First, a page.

Showing posts with label Web service. Show all posts
Showing posts with label Web service. Show all posts

Friday, 27 December 2013

Dive into WSDL

Everybody who is working with web service knows about WSDL document. WSDL stands for web service descriptive language and is used for describing a web service in language & implementation independent way. When I say language independent, means it is an xml document. WSDL document provides a detail description about a web service, about operation supported by web service, input and output parameter of an operation. With number of web service framework available, writing a web service is merely placing some annotations on business java class. Framework like CXF and others application server provides utility to generate a WSDL document using Java code and vice versa. With the use of utility we normally didn’t have to deal with different elements of WSDL document. But knowing about WSDL elements detail will help us to debug our application effectively.

I have created a sample web service project. You can access complete project from Git repository and can refer to employee.wsdl document.

A WSDL document has below top elements and they include other elements in turn.
  1. Definitions
  2. Types
  3. Message
  4. Port Type
  5. Binding
  6. Service

The <definitions> element is a root element and specifies namespace for different XML schemas.

<definitions name="employee" xmlns:soap=""
                xmlns:tns="" xmlns=""
                xmlns:xsd="" targetNamespace="">

The name attribute is merely a name given to a WSDL document. It is not used in any processing and acts as an identifier only. In above example we have used default namespace for WSDL schema hence we can avoid prefix on a wsdl schema element in rest of document. The targetNamespace attribute will identify the namespace for element define in the WSDL document.

The <types> element is used to define any custom data type used in web service. For an example in our web service we have a POJO object Employee which is an input parameter in addEmployee operation. We can define Employee schema in <types> element. We can also import a schema specifying a location. Prefer to define all imports before defining any XML element. Below is how a <types> element declaration looks like in the WSDL document
          <import namespace=""  location=""/>
          <xsd:schema targetNamespace="">

<!—Defining Employee objectà
<xsd:complexType name="employee">
                                                <xsd:element minOccurs="0" name="firstName" type="xsd:string" />
                                                                <xsd:element name="ID" type="xsd:long" />
                                                                <xsd:element minOccurs="0" name="lastName" type="xsd:string" />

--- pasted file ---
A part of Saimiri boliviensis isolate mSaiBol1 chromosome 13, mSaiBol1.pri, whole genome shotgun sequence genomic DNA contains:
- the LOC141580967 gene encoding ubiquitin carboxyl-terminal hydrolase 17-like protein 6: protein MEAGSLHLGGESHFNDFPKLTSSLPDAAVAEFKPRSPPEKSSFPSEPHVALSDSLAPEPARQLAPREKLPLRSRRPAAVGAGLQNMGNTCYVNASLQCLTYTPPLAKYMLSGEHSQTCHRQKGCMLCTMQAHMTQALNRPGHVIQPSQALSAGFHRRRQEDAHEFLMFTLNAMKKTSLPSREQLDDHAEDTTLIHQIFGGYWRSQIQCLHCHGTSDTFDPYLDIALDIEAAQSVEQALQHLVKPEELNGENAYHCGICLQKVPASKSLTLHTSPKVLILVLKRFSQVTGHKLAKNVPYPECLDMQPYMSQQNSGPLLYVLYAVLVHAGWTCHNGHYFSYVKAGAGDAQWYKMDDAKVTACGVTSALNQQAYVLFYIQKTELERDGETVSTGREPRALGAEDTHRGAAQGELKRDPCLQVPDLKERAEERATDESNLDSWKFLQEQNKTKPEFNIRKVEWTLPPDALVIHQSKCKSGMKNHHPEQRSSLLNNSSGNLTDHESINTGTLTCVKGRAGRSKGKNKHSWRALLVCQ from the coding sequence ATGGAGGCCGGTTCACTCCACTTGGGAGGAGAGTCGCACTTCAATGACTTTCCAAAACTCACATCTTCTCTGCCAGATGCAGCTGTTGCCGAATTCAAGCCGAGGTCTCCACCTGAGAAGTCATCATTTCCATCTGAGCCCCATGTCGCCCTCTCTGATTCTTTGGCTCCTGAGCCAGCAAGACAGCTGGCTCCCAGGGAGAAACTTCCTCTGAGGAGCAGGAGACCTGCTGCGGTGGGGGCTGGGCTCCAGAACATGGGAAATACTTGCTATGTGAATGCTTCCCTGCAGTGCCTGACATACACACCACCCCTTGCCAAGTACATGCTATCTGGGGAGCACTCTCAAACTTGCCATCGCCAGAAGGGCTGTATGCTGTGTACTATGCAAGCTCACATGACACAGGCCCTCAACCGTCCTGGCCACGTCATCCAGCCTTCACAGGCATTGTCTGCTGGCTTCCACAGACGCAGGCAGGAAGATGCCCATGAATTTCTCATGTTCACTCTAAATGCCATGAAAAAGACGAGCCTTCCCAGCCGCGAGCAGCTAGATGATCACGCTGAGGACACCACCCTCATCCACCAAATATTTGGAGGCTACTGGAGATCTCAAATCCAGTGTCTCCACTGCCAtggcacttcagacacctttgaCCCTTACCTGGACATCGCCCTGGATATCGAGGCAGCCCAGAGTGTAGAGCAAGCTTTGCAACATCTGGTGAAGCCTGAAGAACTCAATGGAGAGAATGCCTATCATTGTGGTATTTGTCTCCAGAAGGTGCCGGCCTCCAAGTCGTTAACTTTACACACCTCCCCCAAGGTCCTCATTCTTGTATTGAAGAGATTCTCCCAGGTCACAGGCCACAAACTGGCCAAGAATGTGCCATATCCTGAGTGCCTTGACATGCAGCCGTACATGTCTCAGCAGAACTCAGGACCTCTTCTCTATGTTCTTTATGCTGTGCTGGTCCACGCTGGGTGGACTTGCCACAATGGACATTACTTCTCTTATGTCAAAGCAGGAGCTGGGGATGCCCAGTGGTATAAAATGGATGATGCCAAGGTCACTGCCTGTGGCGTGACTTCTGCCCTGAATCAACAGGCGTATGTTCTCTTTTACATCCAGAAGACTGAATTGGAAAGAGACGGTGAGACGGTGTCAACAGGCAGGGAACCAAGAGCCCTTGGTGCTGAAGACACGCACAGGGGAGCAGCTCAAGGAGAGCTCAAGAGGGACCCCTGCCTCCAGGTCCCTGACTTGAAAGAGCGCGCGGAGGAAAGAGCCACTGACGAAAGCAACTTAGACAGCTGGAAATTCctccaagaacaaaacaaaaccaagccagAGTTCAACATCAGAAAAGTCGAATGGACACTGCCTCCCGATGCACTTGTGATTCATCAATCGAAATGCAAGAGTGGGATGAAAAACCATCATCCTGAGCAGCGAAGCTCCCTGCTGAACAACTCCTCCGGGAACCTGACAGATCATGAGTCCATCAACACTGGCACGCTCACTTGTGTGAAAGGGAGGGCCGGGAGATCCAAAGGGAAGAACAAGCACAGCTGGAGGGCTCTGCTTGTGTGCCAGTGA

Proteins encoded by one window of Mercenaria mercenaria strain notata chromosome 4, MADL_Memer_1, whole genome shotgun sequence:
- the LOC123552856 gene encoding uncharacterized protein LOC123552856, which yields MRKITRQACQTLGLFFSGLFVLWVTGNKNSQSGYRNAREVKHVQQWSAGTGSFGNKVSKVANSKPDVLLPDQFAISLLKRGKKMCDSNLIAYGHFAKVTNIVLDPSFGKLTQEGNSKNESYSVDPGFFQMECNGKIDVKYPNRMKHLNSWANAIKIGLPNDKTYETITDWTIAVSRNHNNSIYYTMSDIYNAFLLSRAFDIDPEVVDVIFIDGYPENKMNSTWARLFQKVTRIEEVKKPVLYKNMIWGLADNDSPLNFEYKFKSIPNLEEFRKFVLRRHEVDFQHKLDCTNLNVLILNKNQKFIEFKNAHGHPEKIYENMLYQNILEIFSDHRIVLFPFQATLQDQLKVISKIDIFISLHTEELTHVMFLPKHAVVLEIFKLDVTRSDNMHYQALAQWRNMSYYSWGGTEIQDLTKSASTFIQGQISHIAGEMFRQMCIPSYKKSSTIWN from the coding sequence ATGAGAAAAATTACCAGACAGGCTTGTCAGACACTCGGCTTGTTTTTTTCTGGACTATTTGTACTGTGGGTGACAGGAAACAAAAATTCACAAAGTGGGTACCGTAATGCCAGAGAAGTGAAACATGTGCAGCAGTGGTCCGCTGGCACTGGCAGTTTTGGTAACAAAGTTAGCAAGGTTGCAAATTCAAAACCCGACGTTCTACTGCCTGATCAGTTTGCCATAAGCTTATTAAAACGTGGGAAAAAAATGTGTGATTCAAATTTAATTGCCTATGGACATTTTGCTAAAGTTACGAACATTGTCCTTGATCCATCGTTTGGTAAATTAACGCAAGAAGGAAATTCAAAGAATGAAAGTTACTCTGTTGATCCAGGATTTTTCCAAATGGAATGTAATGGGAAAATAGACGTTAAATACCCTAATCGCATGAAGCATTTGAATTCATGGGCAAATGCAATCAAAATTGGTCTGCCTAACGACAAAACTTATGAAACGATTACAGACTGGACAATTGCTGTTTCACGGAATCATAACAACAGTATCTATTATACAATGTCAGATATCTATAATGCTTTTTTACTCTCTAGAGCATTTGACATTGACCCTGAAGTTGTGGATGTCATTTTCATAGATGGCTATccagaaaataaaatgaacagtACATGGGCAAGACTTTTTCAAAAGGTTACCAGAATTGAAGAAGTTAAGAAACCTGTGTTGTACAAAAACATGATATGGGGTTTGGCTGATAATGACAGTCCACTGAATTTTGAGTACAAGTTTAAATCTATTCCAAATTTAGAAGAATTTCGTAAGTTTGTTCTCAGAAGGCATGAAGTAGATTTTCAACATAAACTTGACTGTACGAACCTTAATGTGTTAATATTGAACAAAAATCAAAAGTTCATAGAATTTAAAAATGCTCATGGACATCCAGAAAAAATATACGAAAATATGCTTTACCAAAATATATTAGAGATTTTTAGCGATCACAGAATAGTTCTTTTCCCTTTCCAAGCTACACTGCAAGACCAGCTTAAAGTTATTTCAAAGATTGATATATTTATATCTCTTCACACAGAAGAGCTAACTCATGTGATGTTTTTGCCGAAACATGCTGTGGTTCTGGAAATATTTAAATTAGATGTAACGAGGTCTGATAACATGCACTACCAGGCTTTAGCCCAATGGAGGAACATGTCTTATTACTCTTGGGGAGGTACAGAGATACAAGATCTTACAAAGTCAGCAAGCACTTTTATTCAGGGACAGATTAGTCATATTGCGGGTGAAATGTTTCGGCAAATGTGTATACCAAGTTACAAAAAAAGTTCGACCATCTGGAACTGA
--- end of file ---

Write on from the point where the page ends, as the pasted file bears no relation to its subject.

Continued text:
<xsd:element maxOccurs="unbounded" minOccurs="0" name="subjects"
                                                                                                nillable="true" type="xsd:string" />

<!—Defining Exceptionà
<xsd:element name="NameMismatchFaultDetails">
                                                                                                <xsd:element name="code" type="xsd:int"></xsd:element>
                                                                                                <xsd:element name="message" type="xsd:string"></xsd:element>


In above snippet we have defined two Java object Employee and NameMisMatchException which are used in our web service. Other tags are simple XML tag used to define a schema.

The <message> element is used to describe incoming and outgoing messages of the web service. The way a message is define is based on whether we use messaging style as ‘rpc’ or ‘document’. In WSDL document we define multiple messages corresponding to input parameter, out parameter, SOAP headers and faults. A message in itself cannot be identified as input/output/fault. These messages are further referenced in <porttype> element to define their basic type (input/output/fault) and associate them with operations. The name attribute can have any name but it is a good convention to suffix message with request, response and fault to specify as Input, output and Exception message.
                 <message name="addEmpRequest">
                                <part name="employee" type="tns:employee"></part>
                <message name="addEmpResponse">
                                <part name="response" type="xsd:string"></part>
                <message name="NameMisMatchException">
                                <part name="NameMisMatchException" element="tns:NameMismatchFaultDetails"></part>
                <message name="accept_header">
                                <part name="Accept" type="xsd:string"></part>